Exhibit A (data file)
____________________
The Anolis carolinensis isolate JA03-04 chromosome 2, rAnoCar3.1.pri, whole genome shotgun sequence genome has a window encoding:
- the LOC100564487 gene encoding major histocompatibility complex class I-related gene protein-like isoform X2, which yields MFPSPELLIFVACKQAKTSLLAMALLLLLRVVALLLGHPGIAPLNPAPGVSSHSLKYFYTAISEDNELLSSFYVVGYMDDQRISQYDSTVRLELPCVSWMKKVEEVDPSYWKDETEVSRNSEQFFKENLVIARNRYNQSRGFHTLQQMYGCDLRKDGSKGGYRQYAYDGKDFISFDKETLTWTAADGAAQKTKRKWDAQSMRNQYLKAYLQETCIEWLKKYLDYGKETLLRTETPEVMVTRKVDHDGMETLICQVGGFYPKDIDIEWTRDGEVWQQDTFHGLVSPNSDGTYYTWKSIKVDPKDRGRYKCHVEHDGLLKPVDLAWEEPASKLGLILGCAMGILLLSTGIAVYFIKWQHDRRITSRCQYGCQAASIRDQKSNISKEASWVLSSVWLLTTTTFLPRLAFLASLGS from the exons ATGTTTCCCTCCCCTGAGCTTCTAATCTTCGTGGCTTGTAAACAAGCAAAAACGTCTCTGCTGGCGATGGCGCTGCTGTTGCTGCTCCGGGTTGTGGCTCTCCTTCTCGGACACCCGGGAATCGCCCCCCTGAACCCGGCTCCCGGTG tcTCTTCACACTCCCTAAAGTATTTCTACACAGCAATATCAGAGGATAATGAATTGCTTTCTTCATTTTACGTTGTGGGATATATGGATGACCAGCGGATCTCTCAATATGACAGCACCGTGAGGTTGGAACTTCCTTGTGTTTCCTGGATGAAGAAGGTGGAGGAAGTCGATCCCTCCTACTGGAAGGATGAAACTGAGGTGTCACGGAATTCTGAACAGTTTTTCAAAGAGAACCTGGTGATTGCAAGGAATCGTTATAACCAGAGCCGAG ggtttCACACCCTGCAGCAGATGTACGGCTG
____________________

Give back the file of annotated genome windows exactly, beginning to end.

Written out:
The Anolis carolinensis isolate JA03-04 chromosome 2, rAnoCar3.1.pri, whole genome shotgun sequence genome has a window encoding:
- the LOC100564487 gene encoding major histocompatibility complex class I-related gene protein-like isoform X2, which yields MFPSPELLIFVACKQAKTSLLAMALLLLLRVVALLLGHPGIAPLNPAPGVSSHSLKYFYTAISEDNELLSSFYVVGYMDDQRISQYDSTVRLELPCVSWMKKVEEVDPSYWKDETEVSRNSEQFFKENLVIARNRYNQSRGFHTLQQMYGCDLRKDGSKGGYRQYAYDGKDFISFDKETLTWTAADGAAQKTKRKWDAQSMRNQYLKAYLQETCIEWLKKYLDYGKETLLRTETPEVMVTRKVDHDGMETLICQVGGFYPKDIDIEWTRDGEVWQQDTFHGLVSPNSDGTYYTWKSIKVDPKDRGRYKCHVEHDGLLKPVDLAWEEPASKLGLILGCAMGILLLSTGIAVYFIKWQHDRRITSRCQYGCQAASIRDQKSNISKEASWVLSSVWLLTTTTFLPRLAFLASLGS from the exons ATGTTTCCCTCCCCTGAGCTTCTAATCTTCGTGGCTTGTAAACAAGCAAAAACGTCTCTGCTGGCGATGGCGCTGCTGTTGCTGCTCCGGGTTGTGGCTCTCCTTCTCGGACACCCGGGAATCGCCCCCCTGAACCCGGCTCCCGGTG tcTCTTCACACTCCCTAAAGTATTTCTACACAGCAATATCAGAGGATAATGAATTGCTTTCTTCATTTTACGTTGTGGGATATATGGATGACCAGCGGATCTCTCAATATGACAGCACCGTGAGGTTGGAACTTCCTTGTGTTTCCTGGATGAAGAAGGTGGAGGAAGTCGATCCCTCCTACTGGAAGGATGAAACTGAGGTGTCACGGAATTCTGAACAGTTTTTCAAAGAGAACCTGGTGATTGCAAGGAATCGTTATAACCAGAGCCGAG ggtttCACACCCTGCAGCAGATGTACGGCTG